If you map it They will come
September 1, 2002
Lisa M. Weiss, Watershed Coordinator
Jacques Cousteau National Estuarine Research Reserve
We know more about the backside of the moon than we do about the bottom of the ocean, says Dr. Peter Rona, Professor of marine geology and geophysics at Rutgers University and chief scientist of our cruise Why is this true of a place that doesnt even exist on our planet? According to Dr. Rona, it is because we can see the surface of the moon; we have front and back images and we have made detailed maps of the moons surface Mapping is the first step in exploration. So why then are only less than 5% of the worlds oceans mapped and explored in any detail?
One challenge is that the oceans floors are covered with about 2 miles of water. Therefore, the ocean bottom is not illuminated by sunlight like the surface of the moon. Light is absorbed too quickly into the oceans, allowing researchers to see only dimly with special underwater floodlights for about 50 yards, or half the length of a football field. This is best described as seeing the trunk of a tree, but not seeing the whole tree, and certainly not knowing that there is a whole forest there as well using light, the seafloor can only be seen close up and the big picture remains hidden.
Looking back at the history of oceanography, mapping of the seafloor was initially done using sounding lines. The first vessel dedicated to scientific exploration of the ocean, the British ship HMS Challenger, employed this method on a global voyage between 1872 and 1877. Sounding lines were generally made out of wire with a weight on the end that was lowered to the bottom of the ocean.. The length of the line that was reeled out was measured, and this length was recorded as the depth of the ocean. Because sounding lines could only be done point-by-point, seafloor mapping was painstaking and spotty.
Now, geological oceanographers, like Dr. Rona, use sound to help them map the physical features of the seafloor. Different from the way that it works in air, sound propagates very well in water. The mapping technique that uses sound is known as echo-sounding, and is accomplished by transmitting a pulse of sound (a high pitched ping) from an echo-sounder mounted on the hull of a ship. The ping hits the seafloor and bounces back to the ship, just like an echo. A recorder measures the time it takes for the sound to travel from the ship to the seafloor and back. The speed that sound travels along this path is known (~5,000 feet per second). Water depth is simply sound velocity multiplied by half the round-trip travel time of the pulse of sound from the ship to the seafloor and back. The recorder is calibrated to do this conversion from travel time to water depth and plots a profile of the depth and shape of the seafloor as the ship moves ahead. A limitation of the echo-sounding technique is that it only maps a narrow swath along the ships track. We are mapping a 60 X 100 mile stretch of the Hudson Canyon region in detail and it is going to take us about 2 weeks.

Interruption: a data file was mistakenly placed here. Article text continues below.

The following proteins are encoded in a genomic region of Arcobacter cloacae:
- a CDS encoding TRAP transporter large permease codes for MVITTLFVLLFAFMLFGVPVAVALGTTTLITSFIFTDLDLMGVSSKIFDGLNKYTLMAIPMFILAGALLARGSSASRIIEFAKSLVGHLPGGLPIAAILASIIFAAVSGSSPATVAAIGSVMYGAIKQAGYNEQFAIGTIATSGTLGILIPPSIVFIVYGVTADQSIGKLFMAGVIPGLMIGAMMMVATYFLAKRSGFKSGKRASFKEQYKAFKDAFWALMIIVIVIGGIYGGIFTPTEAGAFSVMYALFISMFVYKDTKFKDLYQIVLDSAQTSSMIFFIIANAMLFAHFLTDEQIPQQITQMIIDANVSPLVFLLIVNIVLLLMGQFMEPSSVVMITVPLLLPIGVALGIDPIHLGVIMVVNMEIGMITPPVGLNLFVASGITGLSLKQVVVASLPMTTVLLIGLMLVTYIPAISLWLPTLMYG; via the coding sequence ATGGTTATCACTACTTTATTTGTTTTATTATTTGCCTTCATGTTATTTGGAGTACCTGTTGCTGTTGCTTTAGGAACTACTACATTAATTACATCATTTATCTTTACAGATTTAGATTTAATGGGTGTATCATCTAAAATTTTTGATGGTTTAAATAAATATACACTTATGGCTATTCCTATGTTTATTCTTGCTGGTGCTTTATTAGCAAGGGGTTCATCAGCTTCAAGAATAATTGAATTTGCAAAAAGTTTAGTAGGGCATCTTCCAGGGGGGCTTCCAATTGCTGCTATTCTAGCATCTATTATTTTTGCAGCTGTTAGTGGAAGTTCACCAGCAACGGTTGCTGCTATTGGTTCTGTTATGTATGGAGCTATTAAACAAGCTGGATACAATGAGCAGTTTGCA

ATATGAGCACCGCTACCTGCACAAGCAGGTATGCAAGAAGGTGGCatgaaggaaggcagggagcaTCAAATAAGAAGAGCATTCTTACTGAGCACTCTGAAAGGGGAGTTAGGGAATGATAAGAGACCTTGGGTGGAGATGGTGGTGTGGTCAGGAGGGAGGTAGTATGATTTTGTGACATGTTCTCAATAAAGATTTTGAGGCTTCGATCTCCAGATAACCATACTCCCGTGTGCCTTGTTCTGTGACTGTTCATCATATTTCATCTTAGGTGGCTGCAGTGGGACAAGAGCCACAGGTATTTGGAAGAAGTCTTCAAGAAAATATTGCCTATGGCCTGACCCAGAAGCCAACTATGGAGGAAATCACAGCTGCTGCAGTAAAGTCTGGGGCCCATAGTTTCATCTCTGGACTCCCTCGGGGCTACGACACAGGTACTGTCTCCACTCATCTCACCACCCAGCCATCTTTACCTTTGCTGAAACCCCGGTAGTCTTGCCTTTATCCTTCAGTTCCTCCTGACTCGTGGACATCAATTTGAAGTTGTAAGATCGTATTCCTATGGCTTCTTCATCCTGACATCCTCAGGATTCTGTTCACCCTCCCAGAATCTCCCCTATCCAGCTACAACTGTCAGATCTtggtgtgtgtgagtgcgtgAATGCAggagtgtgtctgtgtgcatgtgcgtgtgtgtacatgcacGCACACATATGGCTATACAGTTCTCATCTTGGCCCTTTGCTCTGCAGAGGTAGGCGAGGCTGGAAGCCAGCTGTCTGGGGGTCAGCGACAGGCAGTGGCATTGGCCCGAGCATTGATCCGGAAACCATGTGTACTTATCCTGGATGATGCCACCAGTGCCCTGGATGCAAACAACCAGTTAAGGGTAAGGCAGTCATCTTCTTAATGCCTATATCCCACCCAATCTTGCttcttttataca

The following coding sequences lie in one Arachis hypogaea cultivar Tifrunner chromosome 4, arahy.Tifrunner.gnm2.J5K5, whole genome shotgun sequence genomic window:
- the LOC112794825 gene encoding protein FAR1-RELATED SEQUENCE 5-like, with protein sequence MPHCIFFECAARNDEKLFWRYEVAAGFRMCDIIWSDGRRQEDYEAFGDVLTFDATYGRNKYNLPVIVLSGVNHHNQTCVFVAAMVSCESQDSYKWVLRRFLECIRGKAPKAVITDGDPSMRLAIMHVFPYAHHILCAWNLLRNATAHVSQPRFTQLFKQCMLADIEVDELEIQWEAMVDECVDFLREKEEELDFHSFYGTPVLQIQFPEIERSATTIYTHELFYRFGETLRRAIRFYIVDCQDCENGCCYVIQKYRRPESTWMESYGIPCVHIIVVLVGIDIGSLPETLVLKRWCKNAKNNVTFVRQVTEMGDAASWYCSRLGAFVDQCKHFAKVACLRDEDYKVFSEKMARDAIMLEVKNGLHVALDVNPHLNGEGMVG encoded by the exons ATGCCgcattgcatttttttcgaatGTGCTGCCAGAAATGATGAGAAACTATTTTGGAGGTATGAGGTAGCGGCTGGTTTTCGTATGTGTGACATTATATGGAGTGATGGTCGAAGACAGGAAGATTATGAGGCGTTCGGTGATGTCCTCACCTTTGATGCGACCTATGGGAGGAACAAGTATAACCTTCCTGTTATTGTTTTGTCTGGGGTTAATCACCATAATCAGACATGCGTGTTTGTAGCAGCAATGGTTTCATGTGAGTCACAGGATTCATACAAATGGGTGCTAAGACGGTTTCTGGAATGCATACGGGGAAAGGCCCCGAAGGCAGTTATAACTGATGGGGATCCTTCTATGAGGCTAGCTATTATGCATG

The NOAA Ship Ron Brown has a state-of-the-art echo-sounding system that not only maps the depth and shape of the seafloor along the ships track, but simultaneously maps a swath of the seafloor with a total width to either side of the ships track up to several times the water depth. That means that we can map a swath about 5 miles wide in a water depth of 2 miles, but the swath becomes narrower as the water depth becomes shallower. If we were to map the whole ocean in detail comparable to our mapping of the Hudson Canyon area, it would take more than a century! Now you can understand why only about 5 percent of the global ocean floor has been mapped in detail.
The seafloor depth information collected with the echo-sounding technique can be represented on maps in two ways. One way is by showing depths with lines of contours. These lines connect all points that are at equal depth, forming what is known as a bathymetric contour map. The second way that the seafloor can be represented is by reconstructing 3-D images of seafloor features. In this fashion, submarine canyons like Hudson Canyon, submerged valleys and ocean ridges are not just represented by lines of equal depth, but appear as real features on the maps.
Dr. Rona says he is thrilled to be exploring the Hudson Canyon because it is a true ocean wilderness right in the backyard of the largest metropolitan area on earth. But Dr. Rona is no stranger to ocean exploration. Dr. Rona has been the chief scientist on oceanographic expeditions to the most remote and inaccessible regions of all the oceans of the world. He has made many discoveries of the submerged volcanic mountain ranges that extend through the Pacific, Atlantic and Indian oceans. He led the exploration and discovery of the 1st hot springs, new life forms and giant mineral deposits in the Atlantic Ocean and the first black smoker hot springs offshore the United States. He has also dove to depths of several miles under the ocean with each of the 10 deep diving research submersibles operated by the US, France, Japan and Russia.
As Dr. Rona puts it, Exploration of the Hudson Canyon really shows that we are in the earliest stage of exploring the ocean. The discoveries that we are making here close to home will pay off in terms of potential new resources, knowledge of undersea hazards, and understanding of climate change. The great age of ocean exploration is just beginning now with benefits to humankind. We appreciate the support of the NOAA Office of Ocean Exploration and the opportunity to work with the NOAA Ship Ron Brown to carry out the exploration of Hudson Canyon..
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